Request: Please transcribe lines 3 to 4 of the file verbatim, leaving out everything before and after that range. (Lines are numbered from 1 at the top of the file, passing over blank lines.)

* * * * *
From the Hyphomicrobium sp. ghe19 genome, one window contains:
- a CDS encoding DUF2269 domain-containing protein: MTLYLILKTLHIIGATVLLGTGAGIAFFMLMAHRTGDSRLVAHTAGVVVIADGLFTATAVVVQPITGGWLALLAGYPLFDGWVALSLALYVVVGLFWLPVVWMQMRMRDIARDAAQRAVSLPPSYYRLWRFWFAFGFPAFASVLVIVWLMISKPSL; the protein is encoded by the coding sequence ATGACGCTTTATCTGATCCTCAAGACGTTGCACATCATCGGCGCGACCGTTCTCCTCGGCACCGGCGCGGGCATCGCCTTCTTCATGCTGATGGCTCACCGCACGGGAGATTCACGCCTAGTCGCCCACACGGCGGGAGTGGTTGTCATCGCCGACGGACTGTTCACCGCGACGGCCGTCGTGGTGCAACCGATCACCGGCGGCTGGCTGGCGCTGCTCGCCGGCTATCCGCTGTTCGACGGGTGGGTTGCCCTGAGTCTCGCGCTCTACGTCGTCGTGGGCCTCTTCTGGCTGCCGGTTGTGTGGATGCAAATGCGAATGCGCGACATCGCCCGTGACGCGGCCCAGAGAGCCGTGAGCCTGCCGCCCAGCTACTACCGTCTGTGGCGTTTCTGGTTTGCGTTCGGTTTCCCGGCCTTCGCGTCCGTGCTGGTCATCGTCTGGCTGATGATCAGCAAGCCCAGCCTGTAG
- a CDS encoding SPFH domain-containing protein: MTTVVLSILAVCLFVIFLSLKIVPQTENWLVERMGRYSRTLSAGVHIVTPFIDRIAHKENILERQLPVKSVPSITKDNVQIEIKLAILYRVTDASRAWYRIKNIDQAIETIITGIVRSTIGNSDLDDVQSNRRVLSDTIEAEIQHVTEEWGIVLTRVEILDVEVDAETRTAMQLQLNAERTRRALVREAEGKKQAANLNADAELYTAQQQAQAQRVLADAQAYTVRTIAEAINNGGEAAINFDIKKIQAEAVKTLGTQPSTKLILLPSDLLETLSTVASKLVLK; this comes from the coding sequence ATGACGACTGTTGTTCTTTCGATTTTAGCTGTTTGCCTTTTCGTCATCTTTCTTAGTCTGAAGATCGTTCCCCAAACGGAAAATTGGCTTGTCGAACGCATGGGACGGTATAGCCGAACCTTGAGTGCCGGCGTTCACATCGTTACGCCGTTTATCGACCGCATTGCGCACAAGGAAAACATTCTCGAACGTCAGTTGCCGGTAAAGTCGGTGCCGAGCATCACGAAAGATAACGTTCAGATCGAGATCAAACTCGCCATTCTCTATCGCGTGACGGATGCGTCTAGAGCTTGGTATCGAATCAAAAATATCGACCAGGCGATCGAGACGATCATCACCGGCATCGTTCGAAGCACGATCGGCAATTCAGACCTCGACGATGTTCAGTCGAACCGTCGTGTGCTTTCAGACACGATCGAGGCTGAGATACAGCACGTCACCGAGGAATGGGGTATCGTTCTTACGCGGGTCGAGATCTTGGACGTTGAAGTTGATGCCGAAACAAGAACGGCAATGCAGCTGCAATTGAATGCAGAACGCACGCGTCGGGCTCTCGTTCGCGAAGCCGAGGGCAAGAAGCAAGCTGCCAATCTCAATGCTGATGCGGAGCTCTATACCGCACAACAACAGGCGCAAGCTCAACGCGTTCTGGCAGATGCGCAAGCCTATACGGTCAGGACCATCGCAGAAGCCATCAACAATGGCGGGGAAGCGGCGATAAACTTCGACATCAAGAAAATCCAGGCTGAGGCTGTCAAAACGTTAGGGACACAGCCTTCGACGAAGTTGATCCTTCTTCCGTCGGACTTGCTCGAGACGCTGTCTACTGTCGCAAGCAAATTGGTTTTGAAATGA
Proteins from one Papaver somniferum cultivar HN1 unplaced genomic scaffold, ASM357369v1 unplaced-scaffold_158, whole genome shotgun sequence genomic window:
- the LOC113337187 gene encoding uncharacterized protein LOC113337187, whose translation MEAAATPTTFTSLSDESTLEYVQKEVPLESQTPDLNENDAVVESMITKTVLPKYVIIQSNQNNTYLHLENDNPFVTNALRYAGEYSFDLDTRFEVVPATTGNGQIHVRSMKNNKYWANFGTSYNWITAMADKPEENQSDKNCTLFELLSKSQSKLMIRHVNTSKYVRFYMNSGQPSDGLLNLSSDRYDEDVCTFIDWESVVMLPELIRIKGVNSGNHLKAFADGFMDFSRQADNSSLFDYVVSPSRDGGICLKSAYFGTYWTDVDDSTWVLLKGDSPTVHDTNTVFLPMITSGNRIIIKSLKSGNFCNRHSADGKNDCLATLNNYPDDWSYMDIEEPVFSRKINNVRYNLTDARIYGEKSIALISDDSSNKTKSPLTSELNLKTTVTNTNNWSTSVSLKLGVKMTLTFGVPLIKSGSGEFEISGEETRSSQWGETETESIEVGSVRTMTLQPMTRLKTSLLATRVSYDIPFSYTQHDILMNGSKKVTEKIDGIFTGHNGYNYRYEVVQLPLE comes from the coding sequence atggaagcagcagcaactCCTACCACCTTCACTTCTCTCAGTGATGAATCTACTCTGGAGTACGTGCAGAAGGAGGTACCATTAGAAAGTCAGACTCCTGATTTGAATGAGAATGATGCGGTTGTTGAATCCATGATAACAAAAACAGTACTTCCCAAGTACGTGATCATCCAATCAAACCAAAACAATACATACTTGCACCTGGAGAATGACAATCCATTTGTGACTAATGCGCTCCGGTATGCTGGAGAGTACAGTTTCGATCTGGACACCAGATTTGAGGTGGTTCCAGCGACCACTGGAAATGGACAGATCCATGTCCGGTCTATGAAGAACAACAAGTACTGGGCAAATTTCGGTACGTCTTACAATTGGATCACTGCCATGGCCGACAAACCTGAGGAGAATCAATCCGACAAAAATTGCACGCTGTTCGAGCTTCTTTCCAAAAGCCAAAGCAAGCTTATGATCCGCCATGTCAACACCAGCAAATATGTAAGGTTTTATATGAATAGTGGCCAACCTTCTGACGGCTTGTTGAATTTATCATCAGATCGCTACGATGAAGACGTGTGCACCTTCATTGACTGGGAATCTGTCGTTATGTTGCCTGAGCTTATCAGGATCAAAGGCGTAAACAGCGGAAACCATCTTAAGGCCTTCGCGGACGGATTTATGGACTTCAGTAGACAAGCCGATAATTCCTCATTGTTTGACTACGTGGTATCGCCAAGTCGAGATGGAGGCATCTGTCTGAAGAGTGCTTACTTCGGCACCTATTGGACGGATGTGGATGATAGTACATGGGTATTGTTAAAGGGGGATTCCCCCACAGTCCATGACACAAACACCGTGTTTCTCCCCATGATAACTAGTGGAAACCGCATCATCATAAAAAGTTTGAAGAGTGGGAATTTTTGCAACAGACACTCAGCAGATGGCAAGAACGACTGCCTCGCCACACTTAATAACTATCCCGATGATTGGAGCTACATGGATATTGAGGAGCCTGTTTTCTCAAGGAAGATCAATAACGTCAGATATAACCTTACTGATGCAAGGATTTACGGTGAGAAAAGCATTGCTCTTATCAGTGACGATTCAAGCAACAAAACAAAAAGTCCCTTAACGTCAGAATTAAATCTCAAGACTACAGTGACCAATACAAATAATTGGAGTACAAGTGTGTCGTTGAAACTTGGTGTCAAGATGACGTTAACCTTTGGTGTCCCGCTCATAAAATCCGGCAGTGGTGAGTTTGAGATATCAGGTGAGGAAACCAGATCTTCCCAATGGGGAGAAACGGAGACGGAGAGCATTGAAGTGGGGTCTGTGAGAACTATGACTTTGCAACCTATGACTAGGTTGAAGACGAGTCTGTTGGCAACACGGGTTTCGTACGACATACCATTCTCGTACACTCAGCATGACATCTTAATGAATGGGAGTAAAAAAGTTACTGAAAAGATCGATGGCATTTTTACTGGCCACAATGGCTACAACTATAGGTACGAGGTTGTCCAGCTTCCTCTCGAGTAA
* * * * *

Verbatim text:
- a CDS encoding SPFH domain-containing protein: MTTVVLSILAVCLFVIFLSLKIVPQTENWLVERMGRYSRTLSAGVHIVTPFIDRIAHKENILERQLPVKSVPSITKDNVQIEIKLAILYRVTDASRAWYRIKNIDQAIETIITGIVRSTIGNSDLDDVQSNRRVLSDTIEAEIQHVTEEWGIVLTRVEILDVEVDAETRTAMQLQLNAERTRRALVREAEGKKQAANLNADAELYTAQQQAQAQRVLADAQAYTVRTIAEAINNGGEAAINFDIKKIQAEAVKTLGTQPSTKLILLPSDLLETLSTVASKLVLK; this comes from the coding sequence ATGACGACTGTTGTTCTTTCGATTTTAGCTGTTTGCCTTTTCGTCATCTTTCTTAGTCTGAAGATCGTTCCCCAAACGGAAAATTGGCTTGTCGAACGCATGGGACGGTATAGCCGAACCTTGAGTGCCGGCGTTCACATCGTTACGCCGTTTATCGACCGCATTGCGCACAAGGAAAACATTCTCGAACGTCAGTTGCCGGTAAAGTCGGTGCCGAGCATCACGAAAGATAACGTTCAGATCGAGATCAAACTCGCCATTCTCTATCGCGTGACGGATGCGTCTAGAGCTTGGTATCGAATCAAAAATATCGACCAGGCGATCGAGACGATCATCACCGGCATCGTTCGAAGCACGATCGGCAATTCAGACCTCGACGATGTTCAGTCGAACCGTCGTGTGCTTTCAGACACGATCGAGGCTGAGATACAGCACGTCACCGAGGAATGGGGTATCGTTCTTACGCGGGTCGAGATCTTGGACGTTGAAGTTGATGCCGAAACAAGAACGGCAATGCAGCTGCAATTGAATGCAGAACGCACGCGTCGGGCTCTCGTTCGCGAAGCCGAGGGCAAGAAGCAAGCTGCCAATCTCAATGCTGATGCGGAGCTCTATACCGCACAACAACAGGCGCAAGCTCAACGCGTTCTGGCAGATGCGCAAGCCTATACGGTCAGGACCATCGCAGAAGCCATCAACAATGGCGGGGAAGCGGCGATAAACTTCGACATCAAGAAAATCCAGGCTGAGGCTGTCAAAACGTTAGGGACACAGCCTTCGACGAAGTTGATCCTTCTTCCGTCGGACTTGCTCGAGACGCTGTCTACTGTCGCAAGCAAATTGGTTTTGAAATGA
Proteins from one Papaver somniferum cultivar HN1 unplaced genomic scaffold, ASM357369v1 unplaced-scaffold_158, whole genome shotgun sequence genomic window: